There is no good or bad in the Universe. The Universe does not care if you’ve been good or bad. It’s going to keep moving like clockwork whether you’re the son of God or not. Good and bad, good and evil are human concepts that do not transpose when seen from the perspective of the Universe. Your concepts of good and bad only represent the human condition, but say nothing about the physical reality of the Universe in general.

In contrast, good and bad are always balanced. You cannot tell if something is good without bad to contrast. If there was only good or only bad, they would be meaningless concepts. They only make sense when both of them exist. Hence, of course good arises from bad. Bad also comes from good. But this is an argument about morality, and unless you want to talk about how morality is absolute, the consensus thus far holds that morality is relative and not an indicator of the reality of the physical Universe.

It is clear to me that scientists accept creationism on their own level. They will carbon date a leaf-shaped piece of flint and call it a 6000-year-old arrowhead and “an exciting find.” It is “exciting” because it was created—they presume. How do they know this stone is an arrowhead? It couldn’t have been shaped by natural forces they say. Yet how much more intricate is a lilly ?

An arrowhead was created by natural processes. Humans are natural processes. Scientists are able to discern which natural processes created what. A great flood may create something like an arrowhead, but it’s much more likely that a human being did it. If the evidence were to point away from the human, scientists would not assume as much. Nevertheless, if someone decided that an arrowhead was not actually an arrowhead, it would not cause the entire scientific community to fall to its knees.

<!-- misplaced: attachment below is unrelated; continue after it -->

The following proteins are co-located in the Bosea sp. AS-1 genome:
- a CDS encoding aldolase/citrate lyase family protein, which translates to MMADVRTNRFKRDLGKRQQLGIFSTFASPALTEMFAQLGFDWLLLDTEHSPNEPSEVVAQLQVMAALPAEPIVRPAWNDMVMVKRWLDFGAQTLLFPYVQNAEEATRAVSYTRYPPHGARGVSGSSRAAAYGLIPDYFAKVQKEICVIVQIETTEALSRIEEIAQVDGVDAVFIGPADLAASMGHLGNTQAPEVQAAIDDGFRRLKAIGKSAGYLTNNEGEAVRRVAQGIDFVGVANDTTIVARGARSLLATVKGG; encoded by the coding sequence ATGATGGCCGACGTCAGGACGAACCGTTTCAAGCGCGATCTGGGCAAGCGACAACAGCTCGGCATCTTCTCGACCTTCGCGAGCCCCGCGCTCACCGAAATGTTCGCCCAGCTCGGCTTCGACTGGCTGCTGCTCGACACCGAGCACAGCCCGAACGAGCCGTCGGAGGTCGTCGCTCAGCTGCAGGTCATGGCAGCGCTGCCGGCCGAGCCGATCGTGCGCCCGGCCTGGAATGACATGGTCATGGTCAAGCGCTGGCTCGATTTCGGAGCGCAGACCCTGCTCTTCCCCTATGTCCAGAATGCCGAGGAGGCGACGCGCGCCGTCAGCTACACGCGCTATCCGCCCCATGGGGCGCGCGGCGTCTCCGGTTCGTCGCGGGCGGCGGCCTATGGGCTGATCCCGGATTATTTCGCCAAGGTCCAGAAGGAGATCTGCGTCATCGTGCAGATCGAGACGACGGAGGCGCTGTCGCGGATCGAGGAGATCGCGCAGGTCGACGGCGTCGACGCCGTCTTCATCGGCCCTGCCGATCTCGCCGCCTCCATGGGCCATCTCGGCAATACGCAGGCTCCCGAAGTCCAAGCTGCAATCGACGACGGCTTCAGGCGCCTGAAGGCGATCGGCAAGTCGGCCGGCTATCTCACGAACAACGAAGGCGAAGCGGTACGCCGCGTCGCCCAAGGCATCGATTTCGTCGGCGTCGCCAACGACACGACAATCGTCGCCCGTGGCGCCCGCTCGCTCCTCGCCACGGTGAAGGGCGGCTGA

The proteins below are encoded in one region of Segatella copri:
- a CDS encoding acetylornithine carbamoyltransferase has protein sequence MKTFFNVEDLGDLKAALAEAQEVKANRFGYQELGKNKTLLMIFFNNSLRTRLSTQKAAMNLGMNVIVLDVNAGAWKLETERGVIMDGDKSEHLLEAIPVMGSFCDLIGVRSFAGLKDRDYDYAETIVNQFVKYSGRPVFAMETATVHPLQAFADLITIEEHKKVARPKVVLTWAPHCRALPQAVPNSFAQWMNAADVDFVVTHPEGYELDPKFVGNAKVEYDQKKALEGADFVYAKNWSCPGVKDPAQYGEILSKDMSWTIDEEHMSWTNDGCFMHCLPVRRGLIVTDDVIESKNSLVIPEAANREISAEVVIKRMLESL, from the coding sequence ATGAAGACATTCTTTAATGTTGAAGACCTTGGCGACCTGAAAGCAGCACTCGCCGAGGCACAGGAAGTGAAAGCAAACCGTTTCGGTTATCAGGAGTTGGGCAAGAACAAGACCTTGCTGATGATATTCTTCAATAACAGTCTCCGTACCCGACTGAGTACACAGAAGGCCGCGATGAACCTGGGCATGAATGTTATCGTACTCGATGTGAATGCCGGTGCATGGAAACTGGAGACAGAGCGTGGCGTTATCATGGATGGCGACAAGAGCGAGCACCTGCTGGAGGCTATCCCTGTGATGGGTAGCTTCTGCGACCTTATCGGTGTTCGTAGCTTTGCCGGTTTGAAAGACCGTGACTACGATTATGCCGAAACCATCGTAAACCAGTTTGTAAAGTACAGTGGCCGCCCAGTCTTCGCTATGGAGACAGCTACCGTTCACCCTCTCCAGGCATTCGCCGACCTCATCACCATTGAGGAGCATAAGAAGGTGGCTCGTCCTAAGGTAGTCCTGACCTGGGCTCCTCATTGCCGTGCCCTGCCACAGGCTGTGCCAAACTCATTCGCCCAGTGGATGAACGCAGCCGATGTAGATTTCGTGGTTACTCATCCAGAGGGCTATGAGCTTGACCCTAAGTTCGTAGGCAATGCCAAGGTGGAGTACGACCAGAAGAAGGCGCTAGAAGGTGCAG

Historical religions tell us the universe was created. Common sense tells me the universe is being created.

If you have read the exchange between Sam Harris and Andrew Sullivan, I suggest you do.

http://www.beliefnet.com/story/214/story_21446_1.html

Here is a snippet that I think is relevant.

[quote author=“Sam Harris to Andrew Sullivan”]The fact that we have a biological tendency to attribute agency to forces in nature does not suggest that it is wise (or moral) to nurture this disposition. And the fact that we find it difficult to conceive of our own nonexistence does not mean that we are likely to persist in some numinous form after death. If the history of science tells us anything, it tells us that we shouldn’t rush to draw metaphysical conclusions from our failures of intuition. We now know a fair amount about how bad our intuitions can be—with respect to causality, probability, logical dependence, and a wide range of other parameters that determine our commonsense (and erroneous) view of the world. Spend a little time thinking about the Monty Hall problem , and once you understand it, witness how difficult it is to explain to someone who has never thought about it before. Even profoundly simple situations can confound us.